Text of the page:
Reports indicated that many Internet Service Providers (ISPs) in the country rely on the affected cable line resulting in internet and fixed voice service providers going down. The journalist further reported that engineers had been dispatched from Oman to repair the cables but it is not clear when connection will be restored. It is also said to have affected money transfer transactions especially as it happened during the end of Ramadan period.
OPINION, ANALYSIS AND CULTURE
“Despite the risks, a group of Somali-American community leaders in Minneapolis are fighting against this toxic political moment—and are empowering other people to do the same. Here, in their own words, is what their religion and their advocacy work mean to them in Trump’s America.”
13 July – Source: Pacific Standard – 655 Words
Two days before the 2016 presidential election, Donald Trump stepped out of his personal jet and into a hangar at the Minneapolis–St. Paul airport to promise a crowd of more than 9,000 supporters that, if elected, he would halt arrivals of Somali refugees. Minnesota has the largest Somali population in America—estimated to be around 46,000—as well as comparatively large populations of Ethiopians, Liberians, and Nigerians. “You’ve suffered enough in Minnesota,” Trump told the audience, referring to Somali immigrants as a “disaster.”
After Trump was sworn into office, it wasn’t long before he turned this campaign rhetoric into policy, in the form of an executive order restricting immigration from Somalia and a group of other majority-Muslim countries. Despite the risks, a group of Somali-American community leaders in Minneapolis are fighting against this toxic political moment—and are empowering other people to do the same. Here, in their own words, is what their religion and their advocacy work mean to them in Trump’s America.
Ilhan Omar, Minnesota House Representative for District 60B. “My faith is the center of everything. It is what is calming about me, it is what gives me my drive for justice and righteousness, and liberty and equality and consensus. My faith is very much about not one person being the guider or the leader—that in every decision there needs to be a consensus with the people, and everybody needs to have a voice in decision-making.”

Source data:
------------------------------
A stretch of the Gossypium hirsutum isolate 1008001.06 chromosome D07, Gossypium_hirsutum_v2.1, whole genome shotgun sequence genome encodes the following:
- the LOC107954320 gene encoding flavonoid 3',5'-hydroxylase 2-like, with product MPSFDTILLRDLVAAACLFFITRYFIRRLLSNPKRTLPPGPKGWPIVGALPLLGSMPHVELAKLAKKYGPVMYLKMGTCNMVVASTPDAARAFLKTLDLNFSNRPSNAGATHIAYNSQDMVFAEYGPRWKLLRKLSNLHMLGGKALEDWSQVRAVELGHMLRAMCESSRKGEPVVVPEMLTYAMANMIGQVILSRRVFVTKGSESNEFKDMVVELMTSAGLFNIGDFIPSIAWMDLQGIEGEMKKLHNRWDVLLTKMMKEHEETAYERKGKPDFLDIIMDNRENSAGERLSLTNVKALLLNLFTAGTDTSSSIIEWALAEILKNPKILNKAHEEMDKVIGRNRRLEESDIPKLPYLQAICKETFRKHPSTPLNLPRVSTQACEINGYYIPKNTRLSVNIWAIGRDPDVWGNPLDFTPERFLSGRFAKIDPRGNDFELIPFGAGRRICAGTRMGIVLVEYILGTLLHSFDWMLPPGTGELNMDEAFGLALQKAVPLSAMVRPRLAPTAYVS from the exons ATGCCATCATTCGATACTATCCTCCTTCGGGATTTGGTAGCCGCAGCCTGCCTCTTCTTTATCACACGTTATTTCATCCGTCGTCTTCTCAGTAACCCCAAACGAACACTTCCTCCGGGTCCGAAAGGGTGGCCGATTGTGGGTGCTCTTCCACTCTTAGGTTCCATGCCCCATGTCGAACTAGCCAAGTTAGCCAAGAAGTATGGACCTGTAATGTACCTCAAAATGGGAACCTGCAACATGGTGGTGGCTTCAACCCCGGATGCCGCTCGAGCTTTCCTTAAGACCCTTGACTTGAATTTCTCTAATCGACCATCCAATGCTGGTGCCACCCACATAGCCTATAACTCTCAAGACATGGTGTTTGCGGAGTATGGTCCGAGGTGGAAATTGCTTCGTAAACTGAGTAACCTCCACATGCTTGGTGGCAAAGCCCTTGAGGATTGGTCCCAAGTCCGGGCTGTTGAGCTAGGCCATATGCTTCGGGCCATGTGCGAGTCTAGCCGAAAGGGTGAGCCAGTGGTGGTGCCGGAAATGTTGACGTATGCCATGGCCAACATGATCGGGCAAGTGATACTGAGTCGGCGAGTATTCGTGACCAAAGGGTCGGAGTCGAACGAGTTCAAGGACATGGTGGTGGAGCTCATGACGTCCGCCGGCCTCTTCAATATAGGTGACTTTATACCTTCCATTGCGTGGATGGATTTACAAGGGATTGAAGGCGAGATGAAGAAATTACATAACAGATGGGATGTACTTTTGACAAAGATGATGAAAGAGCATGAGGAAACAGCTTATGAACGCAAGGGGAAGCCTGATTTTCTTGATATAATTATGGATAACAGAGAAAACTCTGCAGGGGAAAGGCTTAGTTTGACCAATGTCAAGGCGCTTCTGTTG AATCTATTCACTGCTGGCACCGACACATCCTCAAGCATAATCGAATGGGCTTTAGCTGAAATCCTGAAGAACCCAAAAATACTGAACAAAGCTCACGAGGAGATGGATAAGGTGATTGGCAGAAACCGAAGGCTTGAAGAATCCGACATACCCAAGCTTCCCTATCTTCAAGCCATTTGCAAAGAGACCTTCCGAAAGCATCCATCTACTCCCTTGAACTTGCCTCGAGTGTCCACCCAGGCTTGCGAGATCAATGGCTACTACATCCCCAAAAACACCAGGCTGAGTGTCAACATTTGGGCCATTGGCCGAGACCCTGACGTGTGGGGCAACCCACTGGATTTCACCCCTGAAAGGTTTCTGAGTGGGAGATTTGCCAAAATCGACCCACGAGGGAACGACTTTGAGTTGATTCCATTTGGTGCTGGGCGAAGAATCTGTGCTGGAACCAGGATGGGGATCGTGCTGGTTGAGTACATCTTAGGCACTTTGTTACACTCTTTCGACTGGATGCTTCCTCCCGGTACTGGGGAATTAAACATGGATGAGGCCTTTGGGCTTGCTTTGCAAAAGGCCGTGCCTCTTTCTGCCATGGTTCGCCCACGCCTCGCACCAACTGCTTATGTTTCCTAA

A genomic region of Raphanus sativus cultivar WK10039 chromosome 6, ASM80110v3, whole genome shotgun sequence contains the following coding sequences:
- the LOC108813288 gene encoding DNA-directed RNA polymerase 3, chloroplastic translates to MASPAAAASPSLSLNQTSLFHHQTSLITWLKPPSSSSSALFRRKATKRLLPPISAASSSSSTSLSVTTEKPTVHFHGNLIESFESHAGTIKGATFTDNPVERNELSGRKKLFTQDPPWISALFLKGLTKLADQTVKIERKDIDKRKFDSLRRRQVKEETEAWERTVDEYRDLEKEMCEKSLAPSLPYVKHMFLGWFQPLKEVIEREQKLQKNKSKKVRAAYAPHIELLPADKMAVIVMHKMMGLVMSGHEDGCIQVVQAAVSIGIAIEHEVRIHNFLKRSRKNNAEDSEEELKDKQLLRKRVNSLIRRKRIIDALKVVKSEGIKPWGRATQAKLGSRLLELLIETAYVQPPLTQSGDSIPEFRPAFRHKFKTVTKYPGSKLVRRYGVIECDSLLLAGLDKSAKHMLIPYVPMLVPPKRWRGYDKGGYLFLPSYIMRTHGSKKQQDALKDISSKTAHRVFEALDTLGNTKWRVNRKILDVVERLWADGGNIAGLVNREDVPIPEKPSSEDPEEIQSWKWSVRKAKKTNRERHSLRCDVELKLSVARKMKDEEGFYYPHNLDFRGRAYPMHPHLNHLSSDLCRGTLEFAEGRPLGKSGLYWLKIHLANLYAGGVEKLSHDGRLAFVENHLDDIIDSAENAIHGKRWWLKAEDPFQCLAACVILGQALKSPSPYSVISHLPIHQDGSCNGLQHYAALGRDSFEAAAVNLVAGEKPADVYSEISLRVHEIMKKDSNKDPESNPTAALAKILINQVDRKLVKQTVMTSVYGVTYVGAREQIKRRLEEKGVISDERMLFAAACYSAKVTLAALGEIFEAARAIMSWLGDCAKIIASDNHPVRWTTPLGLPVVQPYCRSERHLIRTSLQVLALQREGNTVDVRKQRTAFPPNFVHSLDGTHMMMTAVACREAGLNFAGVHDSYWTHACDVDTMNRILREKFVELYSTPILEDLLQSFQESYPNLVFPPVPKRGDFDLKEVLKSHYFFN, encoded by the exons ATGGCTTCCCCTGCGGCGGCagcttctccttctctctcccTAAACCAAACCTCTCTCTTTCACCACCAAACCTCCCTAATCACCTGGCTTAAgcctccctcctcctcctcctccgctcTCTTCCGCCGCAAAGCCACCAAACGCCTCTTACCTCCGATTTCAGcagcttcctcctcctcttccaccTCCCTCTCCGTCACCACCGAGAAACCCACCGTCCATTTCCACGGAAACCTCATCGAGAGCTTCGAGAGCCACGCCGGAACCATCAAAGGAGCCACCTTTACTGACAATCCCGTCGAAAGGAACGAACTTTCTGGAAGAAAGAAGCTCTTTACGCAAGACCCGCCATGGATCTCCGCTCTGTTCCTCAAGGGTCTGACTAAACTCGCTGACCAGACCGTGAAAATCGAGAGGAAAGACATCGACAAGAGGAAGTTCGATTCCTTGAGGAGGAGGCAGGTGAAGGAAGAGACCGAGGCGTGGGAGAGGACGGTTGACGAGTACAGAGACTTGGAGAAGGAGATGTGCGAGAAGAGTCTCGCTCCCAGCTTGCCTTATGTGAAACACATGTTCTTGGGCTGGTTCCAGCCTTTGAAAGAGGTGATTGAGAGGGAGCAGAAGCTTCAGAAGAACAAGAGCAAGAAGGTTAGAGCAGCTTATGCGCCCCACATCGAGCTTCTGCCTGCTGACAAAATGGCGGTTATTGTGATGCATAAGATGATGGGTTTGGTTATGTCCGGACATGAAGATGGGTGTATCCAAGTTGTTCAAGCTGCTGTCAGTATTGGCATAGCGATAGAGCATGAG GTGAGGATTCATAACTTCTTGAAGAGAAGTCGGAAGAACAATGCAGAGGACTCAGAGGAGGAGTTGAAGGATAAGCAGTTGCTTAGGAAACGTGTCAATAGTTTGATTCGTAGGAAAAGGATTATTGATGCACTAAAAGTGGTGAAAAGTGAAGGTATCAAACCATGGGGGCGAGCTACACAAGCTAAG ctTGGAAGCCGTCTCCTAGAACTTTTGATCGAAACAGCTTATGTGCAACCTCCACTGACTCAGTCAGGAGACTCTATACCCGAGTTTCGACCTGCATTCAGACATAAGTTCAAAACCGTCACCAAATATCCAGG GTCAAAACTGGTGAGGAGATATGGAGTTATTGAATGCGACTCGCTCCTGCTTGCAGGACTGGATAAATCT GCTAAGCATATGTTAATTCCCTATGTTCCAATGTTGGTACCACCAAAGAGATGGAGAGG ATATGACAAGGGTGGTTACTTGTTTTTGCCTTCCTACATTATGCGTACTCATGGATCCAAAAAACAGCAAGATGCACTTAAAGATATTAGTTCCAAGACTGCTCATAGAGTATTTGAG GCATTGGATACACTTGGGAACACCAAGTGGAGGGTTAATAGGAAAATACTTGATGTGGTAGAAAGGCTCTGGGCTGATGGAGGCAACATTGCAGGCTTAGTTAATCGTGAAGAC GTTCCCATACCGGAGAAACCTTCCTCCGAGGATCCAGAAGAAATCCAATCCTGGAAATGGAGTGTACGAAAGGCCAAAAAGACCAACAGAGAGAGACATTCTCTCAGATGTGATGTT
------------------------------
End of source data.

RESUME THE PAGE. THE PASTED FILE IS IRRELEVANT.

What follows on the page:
Ifrah Mansour, writer and producer of the traveling one-woman show How to Have Fun in a Civil War, a semi-autobiographical multimedia play that explores Somalia’s civil war through the eyes of a seven-year-old girl. “A little girl who looks just like me, who is sitting in the same refugee camp that I was sitting in 21 years ago, can’t come to America and have this very fulfilling yet complex life.”
Habon Abdulle, executive director of the Women Organizing Women Network, a non-partisan civic-leadership organization in Minneapolis. “We don’t want to just empower, encourage, and set off women into office, but we want to support them while they are in office. We want to keep them accountable on what they promised. Ilhan promised a lot of things. … So far, she is doing marvelous.”
Asma Jama, the victim of a 2015 assault in a suburban Minnesota Applebee’s, where a white woman threw a beer mug at her face for not speaking English. Jama needed 17 stitches, but publicly forgave her attacker in court. She now serves as a community advocate for domestic-abuse victims at Voice of East African Women. “My religion teaches me to forgive people and to move on, because if I hold onto hate, it will destroy me.”
IMAGE OF THE DAY
Prime Minister Hassan Ali Kheyre lays down the foundation stones for new government offices in Kismayo city.
Photo: Radio Dalsan